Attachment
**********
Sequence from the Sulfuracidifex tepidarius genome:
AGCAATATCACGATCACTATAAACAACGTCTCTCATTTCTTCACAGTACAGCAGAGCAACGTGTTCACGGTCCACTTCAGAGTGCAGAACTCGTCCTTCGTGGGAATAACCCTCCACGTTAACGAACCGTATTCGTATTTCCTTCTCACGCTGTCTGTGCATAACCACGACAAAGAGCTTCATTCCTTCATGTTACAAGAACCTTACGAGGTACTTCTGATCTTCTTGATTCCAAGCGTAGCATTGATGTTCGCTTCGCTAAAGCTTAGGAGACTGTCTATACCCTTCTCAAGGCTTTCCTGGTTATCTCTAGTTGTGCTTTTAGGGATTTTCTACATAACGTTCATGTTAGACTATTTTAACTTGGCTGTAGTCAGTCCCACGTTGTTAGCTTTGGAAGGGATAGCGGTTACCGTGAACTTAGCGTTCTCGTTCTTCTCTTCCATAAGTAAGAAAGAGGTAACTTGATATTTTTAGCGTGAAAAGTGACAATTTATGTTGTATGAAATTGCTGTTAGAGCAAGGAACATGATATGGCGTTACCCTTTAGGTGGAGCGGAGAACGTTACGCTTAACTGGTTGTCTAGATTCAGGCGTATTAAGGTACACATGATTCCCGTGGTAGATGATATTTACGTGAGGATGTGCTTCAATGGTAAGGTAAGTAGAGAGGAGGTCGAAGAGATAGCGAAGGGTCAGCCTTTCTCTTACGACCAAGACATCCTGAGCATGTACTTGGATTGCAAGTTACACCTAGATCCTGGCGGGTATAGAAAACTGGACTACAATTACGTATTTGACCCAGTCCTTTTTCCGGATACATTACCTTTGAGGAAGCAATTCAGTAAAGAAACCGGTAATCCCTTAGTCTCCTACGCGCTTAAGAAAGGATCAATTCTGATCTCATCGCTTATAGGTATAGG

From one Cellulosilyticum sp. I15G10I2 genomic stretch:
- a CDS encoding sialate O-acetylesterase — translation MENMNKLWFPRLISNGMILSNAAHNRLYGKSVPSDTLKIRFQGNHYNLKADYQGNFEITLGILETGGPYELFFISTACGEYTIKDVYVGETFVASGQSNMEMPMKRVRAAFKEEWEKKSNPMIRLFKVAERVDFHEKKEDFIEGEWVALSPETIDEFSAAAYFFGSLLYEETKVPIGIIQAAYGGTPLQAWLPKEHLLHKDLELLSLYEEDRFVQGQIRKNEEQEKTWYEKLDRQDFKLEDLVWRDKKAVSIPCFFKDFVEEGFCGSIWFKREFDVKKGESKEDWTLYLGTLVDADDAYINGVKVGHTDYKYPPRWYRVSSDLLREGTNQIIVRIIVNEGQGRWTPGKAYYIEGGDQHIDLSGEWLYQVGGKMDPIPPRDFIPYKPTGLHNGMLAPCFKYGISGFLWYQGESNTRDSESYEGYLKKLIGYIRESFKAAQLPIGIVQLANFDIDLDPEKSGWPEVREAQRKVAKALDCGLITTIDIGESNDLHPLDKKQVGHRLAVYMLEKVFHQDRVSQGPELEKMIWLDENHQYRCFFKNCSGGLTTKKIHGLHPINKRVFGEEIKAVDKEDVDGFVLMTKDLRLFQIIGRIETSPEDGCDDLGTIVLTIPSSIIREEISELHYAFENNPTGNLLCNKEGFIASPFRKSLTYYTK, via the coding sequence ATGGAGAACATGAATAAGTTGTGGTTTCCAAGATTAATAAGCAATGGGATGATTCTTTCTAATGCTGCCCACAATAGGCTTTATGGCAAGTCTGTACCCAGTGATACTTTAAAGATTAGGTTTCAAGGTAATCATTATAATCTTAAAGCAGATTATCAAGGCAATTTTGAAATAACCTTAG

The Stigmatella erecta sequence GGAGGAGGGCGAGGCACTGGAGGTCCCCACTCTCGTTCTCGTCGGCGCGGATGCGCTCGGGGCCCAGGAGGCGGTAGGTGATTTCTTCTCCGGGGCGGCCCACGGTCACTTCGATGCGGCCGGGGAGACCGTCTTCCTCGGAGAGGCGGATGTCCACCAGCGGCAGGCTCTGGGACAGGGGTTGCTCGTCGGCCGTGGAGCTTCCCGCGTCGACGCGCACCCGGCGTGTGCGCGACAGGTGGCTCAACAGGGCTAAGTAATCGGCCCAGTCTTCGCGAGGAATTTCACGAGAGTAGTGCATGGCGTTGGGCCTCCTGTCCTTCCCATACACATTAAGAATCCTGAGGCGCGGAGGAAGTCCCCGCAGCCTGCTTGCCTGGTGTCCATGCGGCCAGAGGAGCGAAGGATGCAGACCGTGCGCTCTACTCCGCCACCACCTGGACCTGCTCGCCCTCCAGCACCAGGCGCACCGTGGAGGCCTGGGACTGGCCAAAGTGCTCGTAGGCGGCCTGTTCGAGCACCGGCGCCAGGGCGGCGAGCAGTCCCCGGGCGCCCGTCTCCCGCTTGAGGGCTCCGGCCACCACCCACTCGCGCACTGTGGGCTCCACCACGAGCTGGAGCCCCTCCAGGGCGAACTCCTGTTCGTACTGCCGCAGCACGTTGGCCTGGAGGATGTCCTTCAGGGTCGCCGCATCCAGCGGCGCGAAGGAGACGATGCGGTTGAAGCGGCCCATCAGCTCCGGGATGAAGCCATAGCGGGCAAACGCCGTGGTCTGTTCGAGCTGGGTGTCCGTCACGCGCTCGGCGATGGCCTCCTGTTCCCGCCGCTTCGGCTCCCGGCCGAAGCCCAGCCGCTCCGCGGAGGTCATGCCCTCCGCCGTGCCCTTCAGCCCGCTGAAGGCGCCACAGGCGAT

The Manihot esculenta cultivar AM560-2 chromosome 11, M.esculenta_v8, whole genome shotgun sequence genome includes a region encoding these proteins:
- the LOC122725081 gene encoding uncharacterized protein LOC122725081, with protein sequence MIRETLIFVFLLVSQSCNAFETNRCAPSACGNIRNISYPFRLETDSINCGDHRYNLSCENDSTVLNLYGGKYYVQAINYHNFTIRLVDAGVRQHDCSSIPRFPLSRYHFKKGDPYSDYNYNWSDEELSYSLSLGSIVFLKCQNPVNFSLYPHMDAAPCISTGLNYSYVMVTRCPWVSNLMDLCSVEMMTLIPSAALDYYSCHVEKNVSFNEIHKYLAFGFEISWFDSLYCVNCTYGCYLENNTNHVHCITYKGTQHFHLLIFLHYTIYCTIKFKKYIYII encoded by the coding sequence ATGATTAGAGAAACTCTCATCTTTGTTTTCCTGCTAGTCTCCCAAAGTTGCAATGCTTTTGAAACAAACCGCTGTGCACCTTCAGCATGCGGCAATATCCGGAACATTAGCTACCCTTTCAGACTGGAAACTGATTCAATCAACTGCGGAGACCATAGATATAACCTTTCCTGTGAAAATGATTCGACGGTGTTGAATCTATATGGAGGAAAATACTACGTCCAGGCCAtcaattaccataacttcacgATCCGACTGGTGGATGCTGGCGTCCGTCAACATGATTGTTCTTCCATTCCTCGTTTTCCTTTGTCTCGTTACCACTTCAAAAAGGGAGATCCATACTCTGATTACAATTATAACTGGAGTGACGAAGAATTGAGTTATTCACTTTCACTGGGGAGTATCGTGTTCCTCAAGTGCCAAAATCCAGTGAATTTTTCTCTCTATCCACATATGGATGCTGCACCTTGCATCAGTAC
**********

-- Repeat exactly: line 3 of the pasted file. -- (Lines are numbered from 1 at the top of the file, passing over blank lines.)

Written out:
From one Cellulosilyticum sp. I15G10I2 genomic stretch: